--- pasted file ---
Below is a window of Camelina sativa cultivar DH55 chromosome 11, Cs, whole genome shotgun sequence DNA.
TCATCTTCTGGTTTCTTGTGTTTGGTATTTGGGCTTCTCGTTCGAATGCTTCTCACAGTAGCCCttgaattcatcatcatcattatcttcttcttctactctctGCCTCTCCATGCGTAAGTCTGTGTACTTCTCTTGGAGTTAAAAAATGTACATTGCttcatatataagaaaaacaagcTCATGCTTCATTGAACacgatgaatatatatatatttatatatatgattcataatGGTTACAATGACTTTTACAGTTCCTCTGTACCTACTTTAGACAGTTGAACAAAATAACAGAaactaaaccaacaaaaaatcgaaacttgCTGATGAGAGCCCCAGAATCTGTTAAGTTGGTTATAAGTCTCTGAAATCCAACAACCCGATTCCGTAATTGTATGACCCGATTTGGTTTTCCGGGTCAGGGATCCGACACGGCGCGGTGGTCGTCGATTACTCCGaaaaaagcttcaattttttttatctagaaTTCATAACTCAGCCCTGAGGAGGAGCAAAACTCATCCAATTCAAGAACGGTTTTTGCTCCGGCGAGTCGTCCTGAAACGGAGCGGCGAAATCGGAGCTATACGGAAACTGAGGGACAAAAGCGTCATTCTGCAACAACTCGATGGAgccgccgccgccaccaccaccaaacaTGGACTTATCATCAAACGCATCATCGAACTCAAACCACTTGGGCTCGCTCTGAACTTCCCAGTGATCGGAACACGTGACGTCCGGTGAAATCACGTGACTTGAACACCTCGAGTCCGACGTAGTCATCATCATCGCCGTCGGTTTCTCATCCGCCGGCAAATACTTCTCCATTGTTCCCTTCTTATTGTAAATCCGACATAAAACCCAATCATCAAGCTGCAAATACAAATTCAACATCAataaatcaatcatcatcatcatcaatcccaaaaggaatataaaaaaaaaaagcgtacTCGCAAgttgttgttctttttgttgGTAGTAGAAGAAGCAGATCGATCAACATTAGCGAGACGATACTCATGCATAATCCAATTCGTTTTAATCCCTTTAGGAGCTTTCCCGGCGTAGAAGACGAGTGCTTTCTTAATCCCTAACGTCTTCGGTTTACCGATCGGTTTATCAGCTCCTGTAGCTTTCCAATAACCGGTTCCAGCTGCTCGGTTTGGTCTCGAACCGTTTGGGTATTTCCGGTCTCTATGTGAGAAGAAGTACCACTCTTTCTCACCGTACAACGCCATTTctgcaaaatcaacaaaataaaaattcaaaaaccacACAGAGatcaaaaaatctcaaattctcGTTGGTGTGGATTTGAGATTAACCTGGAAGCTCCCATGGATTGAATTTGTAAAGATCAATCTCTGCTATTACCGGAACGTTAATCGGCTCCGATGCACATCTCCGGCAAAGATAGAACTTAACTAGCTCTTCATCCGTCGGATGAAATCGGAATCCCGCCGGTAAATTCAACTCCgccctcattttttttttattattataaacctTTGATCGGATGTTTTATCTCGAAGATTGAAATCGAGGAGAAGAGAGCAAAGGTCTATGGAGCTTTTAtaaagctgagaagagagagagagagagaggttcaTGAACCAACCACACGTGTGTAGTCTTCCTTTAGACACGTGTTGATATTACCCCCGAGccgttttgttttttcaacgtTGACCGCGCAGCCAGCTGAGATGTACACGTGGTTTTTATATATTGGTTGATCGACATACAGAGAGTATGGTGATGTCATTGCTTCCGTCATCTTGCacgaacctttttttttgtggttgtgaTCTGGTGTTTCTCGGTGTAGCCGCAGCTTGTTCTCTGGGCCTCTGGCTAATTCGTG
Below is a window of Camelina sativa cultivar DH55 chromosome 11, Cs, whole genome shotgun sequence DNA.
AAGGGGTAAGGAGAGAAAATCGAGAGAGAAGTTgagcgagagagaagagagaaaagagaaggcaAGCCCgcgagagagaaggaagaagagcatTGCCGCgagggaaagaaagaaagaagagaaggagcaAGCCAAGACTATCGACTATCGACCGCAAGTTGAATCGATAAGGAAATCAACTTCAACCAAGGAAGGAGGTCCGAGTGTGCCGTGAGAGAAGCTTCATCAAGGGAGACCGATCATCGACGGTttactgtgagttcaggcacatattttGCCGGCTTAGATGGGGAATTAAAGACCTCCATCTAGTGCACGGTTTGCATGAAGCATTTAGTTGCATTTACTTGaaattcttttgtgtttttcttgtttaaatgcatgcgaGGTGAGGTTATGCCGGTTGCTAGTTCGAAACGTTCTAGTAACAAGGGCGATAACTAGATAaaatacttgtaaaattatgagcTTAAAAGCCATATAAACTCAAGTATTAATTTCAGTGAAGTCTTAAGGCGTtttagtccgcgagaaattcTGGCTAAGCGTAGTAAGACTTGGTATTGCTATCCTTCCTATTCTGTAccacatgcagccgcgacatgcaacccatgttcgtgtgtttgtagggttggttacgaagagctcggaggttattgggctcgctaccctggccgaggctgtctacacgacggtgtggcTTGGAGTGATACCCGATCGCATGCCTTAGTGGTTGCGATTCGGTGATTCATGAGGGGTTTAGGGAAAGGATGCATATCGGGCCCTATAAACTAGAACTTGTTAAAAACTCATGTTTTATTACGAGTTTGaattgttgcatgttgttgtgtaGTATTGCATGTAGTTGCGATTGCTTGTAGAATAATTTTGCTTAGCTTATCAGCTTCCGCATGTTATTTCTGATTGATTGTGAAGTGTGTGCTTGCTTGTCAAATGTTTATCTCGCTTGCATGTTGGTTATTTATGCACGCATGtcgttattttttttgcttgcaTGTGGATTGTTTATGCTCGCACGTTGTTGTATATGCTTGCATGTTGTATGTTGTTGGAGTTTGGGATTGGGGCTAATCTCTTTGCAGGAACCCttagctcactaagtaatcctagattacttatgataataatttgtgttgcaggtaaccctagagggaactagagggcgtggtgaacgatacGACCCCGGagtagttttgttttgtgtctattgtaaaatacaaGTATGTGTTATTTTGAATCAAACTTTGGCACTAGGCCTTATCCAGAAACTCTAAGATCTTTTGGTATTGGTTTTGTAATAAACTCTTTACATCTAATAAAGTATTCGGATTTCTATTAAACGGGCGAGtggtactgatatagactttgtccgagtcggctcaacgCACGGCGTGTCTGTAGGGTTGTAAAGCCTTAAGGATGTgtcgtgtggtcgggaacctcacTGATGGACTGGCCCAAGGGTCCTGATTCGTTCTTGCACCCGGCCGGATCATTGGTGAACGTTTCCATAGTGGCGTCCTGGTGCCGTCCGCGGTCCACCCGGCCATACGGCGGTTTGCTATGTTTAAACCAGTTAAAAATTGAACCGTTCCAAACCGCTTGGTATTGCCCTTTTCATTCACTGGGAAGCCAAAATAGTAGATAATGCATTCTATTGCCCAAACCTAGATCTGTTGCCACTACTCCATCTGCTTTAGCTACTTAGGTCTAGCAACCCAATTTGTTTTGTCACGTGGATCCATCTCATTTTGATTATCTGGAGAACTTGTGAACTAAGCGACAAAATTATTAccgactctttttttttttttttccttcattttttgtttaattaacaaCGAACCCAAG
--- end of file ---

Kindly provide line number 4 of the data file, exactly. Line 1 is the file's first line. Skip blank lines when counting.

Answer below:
AAGGGGTAAGGAGAGAAAATCGAGAGAGAAGTTgagcgagagagaagagagaaaagagaaggcaAGCCCgcgagagagaaggaagaagagcatTGCCGCgagggaaagaaagaaagaagagaaggagcaAGCCAAGACTATCGACTATCGACCGCAAGTTGAATCGATAAGGAAATCAACTTCAACCAAGGAAGGAGGTCCGAGTGTGCCGTGAGAGAAGCTTCATCAAGGGAGACCGATCATCGACGGTttactgtgagttcaggcacatattttGCCGGCTTAGATGGGGAATTAAAGACCTCCATCTAGTGCACGGTTTGCATGAAGCATTTAGTTGCATTTACTTGaaattcttttgtgtttttcttgtttaaatgcatgcgaGGTGAGGTTATGCCGGTTGCTAGTTCGAAACGTTCTAGTAACAAGGGCGATAACTAGATAaaatacttgtaaaattatgagcTTAAAAGCCATATAAACTCAAGTATTAATTTCAGTGAAGTCTTAAGGCGTtttagtccgcgagaaattcTGGCTAAGCGTAGTAAGACTTGGTATTGCTATCCTTCCTATTCTGTAccacatgcagccgcgacatgcaacccatgttcgtgtgtttgtagggttggttacgaagagctcggaggttattgggctcgctaccctggccgaggctgtctacacgacggtgtggcTTGGAGTGATACCCGATCGCATGCCTTAGTGGTTGCGATTCGGTGATTCATGAGGGGTTTAGGGAAAGGATGCATATCGGGCCCTATAAACTAGAACTTGTTAAAAACTCATGTTTTATTACGAGTTTGaattgttgcatgttgttgtgtaGTATTGCATGTAGTTGCGATTGCTTGTAGAATAATTTTGCTTAGCTTATCAGCTTCCGCATGTTATTTCTGATTGATTGTGAAGTGTGTGCTTGCTTGTCAAATGTTTATCTCGCTTGCATGTTGGTTATTTATGCACGCATGtcgttattttttttgcttgcaTGTGGATTGTTTATGCTCGCACGTTGTTGTATATGCTTGCATGTTGTATGTTGTTGGAGTTTGGGATTGGGGCTAATCTCTTTGCAGGAACCCttagctcactaagtaatcctagattacttatgataataatttgtgttgcaggtaaccctagagggaactagagggcgtggtgaacgatacGACCCCGGagtagttttgttttgtgtctattgtaaaatacaaGTATGTGTTATTTTGAATCAAACTTTGGCACTAGGCCTTATCCAGAAACTCTAAGATCTTTTGGTATTGGTTTTGTAATAAACTCTTTACATCTAATAAAGTATTCGGATTTCTATTAAACGGGCGAGtggtactgatatagactttgtccgagtcggctcaacgCACGGCGTGTCTGTAGGGTTGTAAAGCCTTAAGGATGTgtcgtgtggtcgggaacctcacTGATGGACTGGCCCAAGGGTCCTGATTCGTTCTTGCACCCGGCCGGATCATTGGTGAACGTTTCCATAGTGGCGTCCTGGTGCCGTCCGCGGTCCACCCGGCCATACGGCGGTTTGCTATGTTTAAACCAGTTAAAAATTGAACCGTTCCAAACCGCTTGGTATTGCCCTTTTCATTCACTGGGAAGCCAAAATAGTAGATAATGCATTCTATTGCCCAAACCTAGATCTGTTGCCACTACTCCATCTGCTTTAGCTACTTAGGTCTAGCAACCCAATTTGTTTTGTCACGTGGATCCATCTCATTTTGATTATCTGGAGAACTTGTGAACTAAGCGACAAAATTATTAccgactctttttttttttttttccttcattttttgtttaattaacaaCGAACCCAAG